Dutch scientist Jaap Haartsen, who invented the wireless communication system Bluetooth, is being included in the National Inventors Hall of Fame in the US.
Haartsen, who now works for US company Plantronics in Emmen, is one of 12 people who will be inducted into the Hall of Fame in May. Previous inductees include Thomas Edison, the Wright brothers and Henry Ford.
Haartsen’s invention is used in over three billion gadgets worldwide and he is being recognised by the US because of the enormous impact his invention has had on society, the Volkskrant reported.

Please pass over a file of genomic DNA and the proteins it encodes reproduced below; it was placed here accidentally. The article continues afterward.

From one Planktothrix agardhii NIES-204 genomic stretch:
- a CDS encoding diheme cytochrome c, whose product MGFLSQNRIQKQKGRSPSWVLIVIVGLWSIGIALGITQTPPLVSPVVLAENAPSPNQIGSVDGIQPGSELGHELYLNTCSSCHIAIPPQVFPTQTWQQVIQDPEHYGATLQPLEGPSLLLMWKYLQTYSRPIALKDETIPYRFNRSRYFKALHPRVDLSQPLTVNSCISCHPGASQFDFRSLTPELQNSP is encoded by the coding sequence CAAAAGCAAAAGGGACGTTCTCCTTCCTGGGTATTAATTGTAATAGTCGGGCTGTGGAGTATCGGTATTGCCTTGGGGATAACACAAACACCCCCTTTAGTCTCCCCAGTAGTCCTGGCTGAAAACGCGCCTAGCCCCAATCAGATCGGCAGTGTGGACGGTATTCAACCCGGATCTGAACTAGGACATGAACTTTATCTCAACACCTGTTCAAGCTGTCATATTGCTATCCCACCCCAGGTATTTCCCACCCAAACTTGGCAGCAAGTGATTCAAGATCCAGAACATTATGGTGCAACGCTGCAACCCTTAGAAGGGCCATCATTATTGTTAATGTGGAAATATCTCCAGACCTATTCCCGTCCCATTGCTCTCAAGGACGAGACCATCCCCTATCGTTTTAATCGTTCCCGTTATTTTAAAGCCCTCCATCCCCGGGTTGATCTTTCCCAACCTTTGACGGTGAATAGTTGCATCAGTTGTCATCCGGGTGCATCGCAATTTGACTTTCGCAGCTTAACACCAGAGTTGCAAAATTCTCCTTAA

The Dutchman, who studied at Delft University of Technology, invented the technology while working for Ericsson in Sweden in 1994 and the patent is in his name.
He said in an interview with the Volkskrant that he had been asked by his bosses at Ericsson to develop something which allowed mobile phones to communicate with other equipment.
Haartsen told the paper that while he might have come up with the idea if he had been in the Netherlands at the time, he would not have been able to realise it because of the lack of risk-takers.
‘In the Netherlands, you have to put your house up as security if you want to take such a risk with your company,’ he said.
‘The way in which much research is done here is more like a beauty contest,’ he said. ‘The people with the prettiest stories get the money.’
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